Certain dilemmas of the personal conscience are more of a problem to highly effective people than to many others. I love to read medical blogs, not just the Googley medical advice, but the personal testimonies and questions. I find people among MD bloggers who are certifiably skillful, valued, and effective, as professionals are presumed to be, but also self-scrutinizing and disclosive on blogs far beyond what we are used to in people at this level. For instance, one doctor has shared on his blog (and I’m not going to link, because he has built a supportive community and I don’t want to mess that up) a situation that many of us will never face and honestly reported the emotional consequences to himself.
This man is a surgeon, especially skillful and successful with female problems, like breast cancer. He just gets better results with them and has had a rewarding practice. But he is a multi-skilled person and decided that he would retire a little early so he could pursue and develop other interests. A woman of his acquaintance (well, all right, friendship, but I’d guess that he ever met a woman he didn’t like in a protective and delighted way) needed a surgery of the kind he used to perform, but since he was retired, the operation was done by another surgeon who lost her on the operating table. More plainly, she died.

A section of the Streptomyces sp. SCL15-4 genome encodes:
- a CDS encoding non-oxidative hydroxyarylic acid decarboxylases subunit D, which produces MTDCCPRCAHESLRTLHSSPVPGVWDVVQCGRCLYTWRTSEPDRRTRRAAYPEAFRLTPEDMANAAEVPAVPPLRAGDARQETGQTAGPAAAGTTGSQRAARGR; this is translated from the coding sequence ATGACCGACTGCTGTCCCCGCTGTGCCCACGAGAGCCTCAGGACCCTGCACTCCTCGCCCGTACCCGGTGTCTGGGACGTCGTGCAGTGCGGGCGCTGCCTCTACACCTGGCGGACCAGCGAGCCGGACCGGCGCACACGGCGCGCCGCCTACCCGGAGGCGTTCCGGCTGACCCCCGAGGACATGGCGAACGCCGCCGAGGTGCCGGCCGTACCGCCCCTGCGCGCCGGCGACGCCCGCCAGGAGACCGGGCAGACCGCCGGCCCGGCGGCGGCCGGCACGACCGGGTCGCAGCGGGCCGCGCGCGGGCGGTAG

Now “our” doctor is left with a huge confused avalanche of feelings: did he have a right to retire when other doctors were not as skillful? If he had stepped out of retirement (which no one asked him to do) and had done that operation, wouldn’t he almost surely have brought her through successfully? But isn’t he obligated by professional duty and common sense to support the unfortunate doctor who “let her die,” if indeed there wasn’t some other detail of her case that wouldn’t have allowed “our” doctor to succeed either?